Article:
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Ideas for making kinetic subtitles

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Kathryn Price
Ideas for making kinetic subtitles
on Dec 15, 2015 at 4:12:48 am

I am producing a video that uses interviews of several people from various African countries, and the client has decided that some of them need to be subtitled. Instead of slapping on a generic subtitle at the bottom of the screen, I want to stylize the text in some way...I have been searching online all night for ideas on kinetic typography/motion typography/kinetic subtitles/various other combinations of those words, but I haven't found anything that really combines live action video with typography graphics like I am imagining. I don't necessarily need the words to move, but I want them to appear in a way that is more visually compelling than typical subtitles. I also have an extremely tight deadline for this, so that's why I'm not resorting to an entire kinetic typography piece. I don't have the time for that, plus the client wants to use actual footage. Any suggestions? Ideas? Inspirations? I am editing on Avid, but I'm using After Effects for all my graphics. I would just like to see some examples of similar ideas that might help trigger my own idea. I've browsed VideoHive, Vimeo, all sorts of "Top Kinetic Typography Videos" articles, but nothing has really combined "talking head" interviews with typography. Any direction is greatly appreciated!

KP


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Tero Ahlfors
Re: Ideas for making kinetic subtitles
on Dec 15, 2015 at 4:53:12 am

[Kathryn Price] " I've browsed VideoHive, Vimeo, all sorts of "Top Kinetic Typography Videos" articles, but nothing has really combined "talking head" interviews with typography. "

That's because subtitles should be easily readable. I think using kinetic typography for subtitles isn't ideal.


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Kalle Kannisto
Re: Ideas for making kinetic subtitles
on Dec 15, 2015 at 2:24:52 pm

You want something relatively subtle, as like Tero says, the main thing is that you can read the text, you don't want it to either be difficult to read nor too fancy so as to take all the attention from the talking head. Also, it is probably better to do something repetitive both for ease of production as well as to keep it non-distracting. Perhaps a (subtle) lens flare wipe when the text changes is enough.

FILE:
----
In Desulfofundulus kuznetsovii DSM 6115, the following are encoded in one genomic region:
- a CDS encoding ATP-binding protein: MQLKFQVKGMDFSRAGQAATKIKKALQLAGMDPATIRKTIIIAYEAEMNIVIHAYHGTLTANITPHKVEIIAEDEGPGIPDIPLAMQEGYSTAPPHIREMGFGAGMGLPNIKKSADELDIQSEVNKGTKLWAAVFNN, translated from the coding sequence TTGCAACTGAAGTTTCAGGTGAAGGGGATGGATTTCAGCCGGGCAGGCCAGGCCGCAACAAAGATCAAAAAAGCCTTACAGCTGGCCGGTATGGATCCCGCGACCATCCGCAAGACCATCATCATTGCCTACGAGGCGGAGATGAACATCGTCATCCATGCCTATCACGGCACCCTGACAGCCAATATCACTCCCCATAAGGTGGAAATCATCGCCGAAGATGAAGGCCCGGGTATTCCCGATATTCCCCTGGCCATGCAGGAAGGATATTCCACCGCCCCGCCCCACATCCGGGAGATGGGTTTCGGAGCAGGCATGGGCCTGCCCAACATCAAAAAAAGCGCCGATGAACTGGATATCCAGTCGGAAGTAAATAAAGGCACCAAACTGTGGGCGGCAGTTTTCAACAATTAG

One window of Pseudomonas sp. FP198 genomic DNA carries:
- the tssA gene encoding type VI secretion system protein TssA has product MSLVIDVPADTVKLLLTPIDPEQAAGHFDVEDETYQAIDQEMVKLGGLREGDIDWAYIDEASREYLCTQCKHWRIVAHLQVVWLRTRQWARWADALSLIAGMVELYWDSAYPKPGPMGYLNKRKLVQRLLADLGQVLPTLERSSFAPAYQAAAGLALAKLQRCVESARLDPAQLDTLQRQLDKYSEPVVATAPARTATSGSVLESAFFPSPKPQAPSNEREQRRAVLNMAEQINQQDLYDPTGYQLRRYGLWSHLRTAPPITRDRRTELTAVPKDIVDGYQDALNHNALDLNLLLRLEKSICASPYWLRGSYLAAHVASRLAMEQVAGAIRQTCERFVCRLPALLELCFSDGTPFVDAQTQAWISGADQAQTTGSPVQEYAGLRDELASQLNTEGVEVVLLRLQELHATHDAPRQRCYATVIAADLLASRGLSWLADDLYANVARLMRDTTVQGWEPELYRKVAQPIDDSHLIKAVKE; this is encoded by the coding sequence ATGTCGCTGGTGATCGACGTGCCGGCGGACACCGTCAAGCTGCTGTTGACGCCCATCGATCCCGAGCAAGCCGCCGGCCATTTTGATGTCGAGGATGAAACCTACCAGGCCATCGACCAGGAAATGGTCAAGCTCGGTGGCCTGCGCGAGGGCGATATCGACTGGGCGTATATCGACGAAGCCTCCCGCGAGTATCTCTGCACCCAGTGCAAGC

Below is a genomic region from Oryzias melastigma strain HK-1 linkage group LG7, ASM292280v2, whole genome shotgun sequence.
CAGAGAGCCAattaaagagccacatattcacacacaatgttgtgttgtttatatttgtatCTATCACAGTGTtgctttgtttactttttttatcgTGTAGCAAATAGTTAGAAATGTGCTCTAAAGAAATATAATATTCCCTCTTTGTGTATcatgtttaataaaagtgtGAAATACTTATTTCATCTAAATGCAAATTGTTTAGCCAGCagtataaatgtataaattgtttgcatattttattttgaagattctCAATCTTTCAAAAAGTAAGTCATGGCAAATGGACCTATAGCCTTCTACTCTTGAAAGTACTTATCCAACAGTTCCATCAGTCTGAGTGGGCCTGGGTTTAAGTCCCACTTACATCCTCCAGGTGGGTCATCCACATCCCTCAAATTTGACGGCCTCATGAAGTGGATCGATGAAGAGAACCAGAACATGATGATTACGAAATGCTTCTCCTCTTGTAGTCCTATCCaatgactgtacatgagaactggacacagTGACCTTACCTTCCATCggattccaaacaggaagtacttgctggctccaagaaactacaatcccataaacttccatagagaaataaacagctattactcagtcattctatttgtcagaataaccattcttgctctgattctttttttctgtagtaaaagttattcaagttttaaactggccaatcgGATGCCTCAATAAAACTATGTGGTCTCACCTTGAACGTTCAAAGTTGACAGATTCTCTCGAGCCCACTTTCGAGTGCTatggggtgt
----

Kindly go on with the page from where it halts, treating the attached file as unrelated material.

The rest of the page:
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Dave LaRonde
Re: Ideas for making kinetic subtitles
on Dec 15, 2015 at 5:40:04 pm

Here's another vote for practicality over aesthetics when making subtitles. You can use a somewhat-fancier typeface, but that's as far as you should probably go.

It's an issue where you have to keep the viewer in mind. What do you want the viewer to be doing -- paying attention to the animated subtitles while ignoring the picture beneath, or reading the text quickly to pay more attention to the picture?

Dave LaRonde
Promotion Producer
KGAN (CBS) & KFXA (Fox) Cedar Rapids, IA


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Joseph W. Bourke
Re: Ideas for making kinetic subtitles
on Dec 15, 2015 at 6:01:40 pm

Having worked in broadcast for many years (back to the 1 inch tape days), I tend to agree with Dave and Tero, although I do believe that there's room for animation of the carrier (the boxes and bars which go under the text).

I recently worked on getting the graphics department for a broadcast station set up, and the carriers did some pretty complex animations in (it has to happen quick, usually less than a second). The text, however, since it's data/information, just did simple dissolves in (about a quarter of a second, almost a soft cut) in the order of their stacking, top to bottom.

I think that's about as fancy as you want lower thirds to get. Take a look at some of the bigger broadcast and cable news organizations to see how the big guys do it. You'll find that the carrier moves can be quite complex (many of those are programmed moves in Ross or Viz), while the text moves are kept simple.

Joe Bourke
Owner/Creative Director
Bourke Media
http://www.bourkemedia.com


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Kathryn Price
Re: Ideas for making kinetic subtitles
on Dec 15, 2015 at 7:49:59 pm

Yeah, I am not excited about having to do this, but it is per the client's request, so I'm trying to find a subtle way to make them happy while not jeopardizing the aesthetics of the piece. Trying to avoid having to roto the talking heads because, frankly, we don't have time. But it may come to that because I don't want the words taking over the frame. Thanks for the feedback! I agree, subtle is best. I think slight motion/animation will at least make it more fluid, not so harsh...like, maybe having words/phrases wipe on individually...


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